More 'Borat 2' Plot Details Revealed: The Film Will Address Trump And Jeffrey Epstein's Relationship

Last night, the news broke that comedian and actor Sacha Baron Cohen had reprised the title role in a Borat sequel that he filmed and completed in secret. A loose synopsis was provided, but now some additional Borat 2 plot details have been revealed, including the fact that the film will touch on the relationship between President Donald Trump and sex criminal Jeffrey Epstein.

Last night, word broke that Borat 2 has already been completed and screened for a small group of people in the film industry. Details were slim, but the original report stated that "Borat is no longer the little-known Kazakh TV personality he played in the original 2006 movie. The public knows who he is now, so he has to go 'undercover' to interview people."

Now The Film Stage has some additional details. According to them, "Trump and Epstein's relationship, as well as the coronavirus, all figure into the main narrative with cameos from Mike Pence, Rudy Giuliani, and more best left unspoiled. We've also learned that one of the yet-to-be-revealed cameos could potentially derail a political career, and we imagine some backlash and lawsuits will follow." The movie also has a title (which will presumably end up as a subtitle): Great Success.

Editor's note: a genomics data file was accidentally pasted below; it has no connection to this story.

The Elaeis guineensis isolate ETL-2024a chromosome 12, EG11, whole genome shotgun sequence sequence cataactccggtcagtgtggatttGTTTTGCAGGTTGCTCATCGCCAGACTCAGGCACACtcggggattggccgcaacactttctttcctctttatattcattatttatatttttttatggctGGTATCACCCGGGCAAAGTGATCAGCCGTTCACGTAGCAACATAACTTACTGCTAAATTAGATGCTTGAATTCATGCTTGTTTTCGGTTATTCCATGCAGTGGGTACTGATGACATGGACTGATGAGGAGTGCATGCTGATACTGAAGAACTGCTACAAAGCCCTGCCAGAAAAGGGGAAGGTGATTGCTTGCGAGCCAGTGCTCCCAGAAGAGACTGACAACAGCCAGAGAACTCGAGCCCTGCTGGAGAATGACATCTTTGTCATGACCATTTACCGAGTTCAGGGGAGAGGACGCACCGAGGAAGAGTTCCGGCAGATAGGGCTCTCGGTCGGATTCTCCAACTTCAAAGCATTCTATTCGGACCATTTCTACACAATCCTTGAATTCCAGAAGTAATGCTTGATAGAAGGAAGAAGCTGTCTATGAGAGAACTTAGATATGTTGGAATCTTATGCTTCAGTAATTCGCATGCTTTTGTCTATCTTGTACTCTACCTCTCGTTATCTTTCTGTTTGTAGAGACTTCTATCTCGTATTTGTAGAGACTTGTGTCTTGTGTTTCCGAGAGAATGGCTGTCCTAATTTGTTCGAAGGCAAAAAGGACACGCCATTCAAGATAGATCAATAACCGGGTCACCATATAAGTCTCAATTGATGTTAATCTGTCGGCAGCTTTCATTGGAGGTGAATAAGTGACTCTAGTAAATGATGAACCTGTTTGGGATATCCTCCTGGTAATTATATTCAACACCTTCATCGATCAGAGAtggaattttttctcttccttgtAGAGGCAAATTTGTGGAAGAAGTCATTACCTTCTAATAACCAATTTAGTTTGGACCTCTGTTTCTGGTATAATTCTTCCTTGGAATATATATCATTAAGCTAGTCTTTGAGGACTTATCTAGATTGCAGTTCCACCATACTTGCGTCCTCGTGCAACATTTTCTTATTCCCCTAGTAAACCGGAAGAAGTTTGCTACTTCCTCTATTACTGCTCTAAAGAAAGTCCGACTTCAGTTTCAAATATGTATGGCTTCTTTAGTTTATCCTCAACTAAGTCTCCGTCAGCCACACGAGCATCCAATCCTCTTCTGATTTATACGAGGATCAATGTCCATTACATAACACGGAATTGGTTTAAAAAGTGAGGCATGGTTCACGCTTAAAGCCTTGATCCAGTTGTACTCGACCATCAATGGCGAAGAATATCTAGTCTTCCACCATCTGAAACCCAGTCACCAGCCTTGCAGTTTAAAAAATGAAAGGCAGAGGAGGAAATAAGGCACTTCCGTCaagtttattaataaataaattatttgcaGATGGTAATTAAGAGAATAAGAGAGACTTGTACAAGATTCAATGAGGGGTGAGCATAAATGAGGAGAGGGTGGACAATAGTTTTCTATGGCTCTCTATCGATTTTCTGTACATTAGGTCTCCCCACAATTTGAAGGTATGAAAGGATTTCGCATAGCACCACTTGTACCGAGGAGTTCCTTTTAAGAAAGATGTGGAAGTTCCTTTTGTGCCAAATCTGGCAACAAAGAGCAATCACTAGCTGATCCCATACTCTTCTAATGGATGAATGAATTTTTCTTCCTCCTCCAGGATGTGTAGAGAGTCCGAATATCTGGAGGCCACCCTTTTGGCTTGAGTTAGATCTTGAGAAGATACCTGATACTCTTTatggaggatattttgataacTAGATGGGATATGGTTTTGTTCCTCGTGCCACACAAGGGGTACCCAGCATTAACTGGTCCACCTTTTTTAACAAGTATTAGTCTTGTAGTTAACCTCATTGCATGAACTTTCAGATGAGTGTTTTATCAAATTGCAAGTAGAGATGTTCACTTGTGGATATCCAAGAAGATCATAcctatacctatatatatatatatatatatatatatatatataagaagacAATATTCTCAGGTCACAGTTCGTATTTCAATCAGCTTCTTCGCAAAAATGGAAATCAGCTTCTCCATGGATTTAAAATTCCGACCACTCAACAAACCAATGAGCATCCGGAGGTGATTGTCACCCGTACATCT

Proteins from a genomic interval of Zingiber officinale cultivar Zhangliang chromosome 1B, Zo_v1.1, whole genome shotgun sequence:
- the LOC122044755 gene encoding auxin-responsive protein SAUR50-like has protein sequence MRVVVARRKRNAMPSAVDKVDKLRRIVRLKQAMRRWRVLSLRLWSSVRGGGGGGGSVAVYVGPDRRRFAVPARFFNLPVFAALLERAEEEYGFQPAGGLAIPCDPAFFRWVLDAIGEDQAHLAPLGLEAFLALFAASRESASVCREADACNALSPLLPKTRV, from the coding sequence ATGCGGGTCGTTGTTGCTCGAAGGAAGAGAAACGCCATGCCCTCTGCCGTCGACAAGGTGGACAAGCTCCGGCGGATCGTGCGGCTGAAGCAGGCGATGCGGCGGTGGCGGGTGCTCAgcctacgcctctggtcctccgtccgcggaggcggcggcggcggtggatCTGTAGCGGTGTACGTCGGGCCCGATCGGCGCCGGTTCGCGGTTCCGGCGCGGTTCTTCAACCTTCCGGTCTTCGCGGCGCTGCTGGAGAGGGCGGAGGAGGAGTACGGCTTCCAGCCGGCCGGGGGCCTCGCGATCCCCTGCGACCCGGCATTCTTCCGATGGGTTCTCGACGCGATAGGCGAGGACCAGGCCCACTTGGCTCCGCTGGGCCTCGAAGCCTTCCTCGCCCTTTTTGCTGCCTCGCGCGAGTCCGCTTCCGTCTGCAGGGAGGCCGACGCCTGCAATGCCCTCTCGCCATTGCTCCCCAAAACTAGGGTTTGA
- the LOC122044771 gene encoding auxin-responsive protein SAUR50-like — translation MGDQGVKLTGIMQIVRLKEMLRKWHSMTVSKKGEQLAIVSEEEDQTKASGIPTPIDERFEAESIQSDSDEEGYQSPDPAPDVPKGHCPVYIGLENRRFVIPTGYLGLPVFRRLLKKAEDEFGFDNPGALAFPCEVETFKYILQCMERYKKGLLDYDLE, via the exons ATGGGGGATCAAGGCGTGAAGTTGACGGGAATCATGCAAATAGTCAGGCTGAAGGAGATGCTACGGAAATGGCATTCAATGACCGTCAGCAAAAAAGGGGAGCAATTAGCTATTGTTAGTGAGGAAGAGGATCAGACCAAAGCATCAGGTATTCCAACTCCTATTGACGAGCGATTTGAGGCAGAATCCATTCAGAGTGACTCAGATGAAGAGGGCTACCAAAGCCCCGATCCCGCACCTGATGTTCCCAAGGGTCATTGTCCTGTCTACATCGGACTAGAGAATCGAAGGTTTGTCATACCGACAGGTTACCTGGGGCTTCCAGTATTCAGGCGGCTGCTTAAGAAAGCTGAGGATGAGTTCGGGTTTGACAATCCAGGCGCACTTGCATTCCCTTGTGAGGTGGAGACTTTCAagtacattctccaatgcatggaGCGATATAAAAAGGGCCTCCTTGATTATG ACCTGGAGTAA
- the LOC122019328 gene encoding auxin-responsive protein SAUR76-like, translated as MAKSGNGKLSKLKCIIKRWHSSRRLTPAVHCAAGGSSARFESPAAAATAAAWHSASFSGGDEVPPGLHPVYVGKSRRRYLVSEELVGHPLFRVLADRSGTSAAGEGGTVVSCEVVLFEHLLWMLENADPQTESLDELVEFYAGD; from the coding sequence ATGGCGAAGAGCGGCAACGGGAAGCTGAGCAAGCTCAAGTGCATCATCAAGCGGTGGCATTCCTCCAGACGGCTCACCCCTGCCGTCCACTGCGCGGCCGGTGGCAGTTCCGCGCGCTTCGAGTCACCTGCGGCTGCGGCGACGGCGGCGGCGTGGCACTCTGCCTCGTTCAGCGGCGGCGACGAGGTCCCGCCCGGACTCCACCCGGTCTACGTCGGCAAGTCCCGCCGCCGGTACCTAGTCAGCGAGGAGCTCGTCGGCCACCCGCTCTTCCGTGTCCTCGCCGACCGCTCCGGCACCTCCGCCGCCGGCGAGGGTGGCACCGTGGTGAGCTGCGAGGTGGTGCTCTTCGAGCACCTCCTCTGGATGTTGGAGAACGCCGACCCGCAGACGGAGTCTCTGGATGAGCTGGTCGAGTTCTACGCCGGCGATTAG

All of this lines up with several sightings of Cohen that have occurred out in the wild this year, with some folks seeing him dressed as Borat and others spotting him in a totally different costume crashing an alt-right militia group rally and leading the group in a racist singalong.

I laughed my ass off in the theater when I saw the first Borat back in 2006. By using a ludicrous, naive character who said whatever came into his mind and had no concept of political correctness, Cohen was able to poke fun at misogyny, racism, and the nasty parts of American culture that weren't often talked about at the time. Beneath all of the vulgarity and the blatant anti-Semitism (Cohen himself is Jewish) and the comically ridiculous stereotyping, there was actually a smart movie in there.

The film made over $260 million worldwide and instantly launched itself into the zeitgeist. Then, through no real fault of the movie itself, a certain subset of audiences latched onto it as if they were alligators who refused to unclamp their jaws from their prey. It went from quoted to over-quoted, and clueless frat bros somehow mistook the Borat character's blatantly obnoxious personality as a tacit endorsement to endlessly imitate him. Naturally, since none of these people had Cohen's intelligence, their imitations kept all of the obnoxious parts about Borat and none of the satire, none of the wit. It happened again and again, everywhere I traveled in the years immediately following the film's release. (My experience is admittedly anecdotal, but I'd be willing to bet some of you had similar experiences elsewhere in the country.)

Thankfully, many of those obnoxious dudes are probably in their mid-30s by now and have hopefully put their Borat impersonating days behind them. While we're hoping for the best from this sequel, we can only hope that the next generation doesn't obsess over it to quite the same degree.

There's been speculation that because of this movie's themes and content, it could be made available to audiences before the 2020 presidential election. But so far, no release date (or even a release platform) has been revealed.